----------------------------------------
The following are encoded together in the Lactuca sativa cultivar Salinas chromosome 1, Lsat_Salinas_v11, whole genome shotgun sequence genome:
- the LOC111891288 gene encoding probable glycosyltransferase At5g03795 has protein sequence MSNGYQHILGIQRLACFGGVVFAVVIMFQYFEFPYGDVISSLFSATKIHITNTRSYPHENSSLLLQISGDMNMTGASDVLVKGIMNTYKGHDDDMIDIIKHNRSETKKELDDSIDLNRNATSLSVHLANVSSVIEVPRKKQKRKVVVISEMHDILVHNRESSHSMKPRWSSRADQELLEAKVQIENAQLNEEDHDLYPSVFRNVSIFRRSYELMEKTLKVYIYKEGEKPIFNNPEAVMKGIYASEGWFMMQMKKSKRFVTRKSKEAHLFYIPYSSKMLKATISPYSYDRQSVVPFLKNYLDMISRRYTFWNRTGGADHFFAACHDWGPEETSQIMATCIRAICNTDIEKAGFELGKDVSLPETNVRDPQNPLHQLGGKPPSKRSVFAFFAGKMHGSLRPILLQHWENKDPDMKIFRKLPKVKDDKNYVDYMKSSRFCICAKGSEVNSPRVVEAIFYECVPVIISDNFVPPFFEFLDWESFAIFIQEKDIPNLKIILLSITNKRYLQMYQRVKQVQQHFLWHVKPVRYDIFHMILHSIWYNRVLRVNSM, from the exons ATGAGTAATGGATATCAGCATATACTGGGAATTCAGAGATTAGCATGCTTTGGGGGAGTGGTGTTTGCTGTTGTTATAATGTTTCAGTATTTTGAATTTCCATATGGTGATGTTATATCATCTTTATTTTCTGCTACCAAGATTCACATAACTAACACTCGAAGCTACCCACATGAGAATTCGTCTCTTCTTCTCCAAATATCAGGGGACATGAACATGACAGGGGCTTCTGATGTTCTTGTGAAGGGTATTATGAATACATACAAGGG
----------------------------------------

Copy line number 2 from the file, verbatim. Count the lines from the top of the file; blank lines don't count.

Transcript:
- the LOC111891288 gene encoding probable glycosyltransferase At5g03795 has protein sequence MSNGYQHILGIQRLACFGGVVFAVVIMFQYFEFPYGDVISSLFSATKIHITNTRSYPHENSSLLLQISGDMNMTGASDVLVKGIMNTYKGHDDDMIDIIKHNRSETKKELDDSIDLNRNATSLSVHLANVSSVIEVPRKKQKRKVVVISEMHDILVHNRESSHSMKPRWSSRADQELLEAKVQIENAQLNEEDHDLYPSVFRNVSIFRRSYELMEKTLKVYIYKEGEKPIFNNPEAVMKGIYASEGWFMMQMKKSKRFVTRKSKEAHLFYIPYSSKMLKATISPYSYDRQSVVPFLKNYLDMISRRYTFWNRTGGADHFFAACHDWGPEETSQIMATCIRAICNTDIEKAGFELGKDVSLPETNVRDPQNPLHQLGGKPPSKRSVFAFFAGKMHGSLRPILLQHWENKDPDMKIFRKLPKVKDDKNYVDYMKSSRFCICAKGSEVNSPRVVEAIFYECVPVIISDNFVPPFFEFLDWESFAIFIQEKDIPNLKIILLSITNKRYLQMYQRVKQVQQHFLWHVKPVRYDIFHMILHSIWYNRVLRVNSM, from the exons ATGAGTAATGGATATCAGCATATACTGGGAATTCAGAGATTAGCATGCTTTGGGGGAGTGGTGTTTGCTGTTGTTATAATGTTTCAGTATTTTGAATTTCCATATGGTGATGTTATATCATCTTTATTTTCTGCTACCAAGATTCACATAACTAACACTCGAAGCTACCCACATGAGAATTCGTCTCTTCTTCTCCAAATATCAGGGGACATGAACATGACAGGGGCTTCTGATGTTCTTGTGAAGGGTATTATGAATACATACAAGGG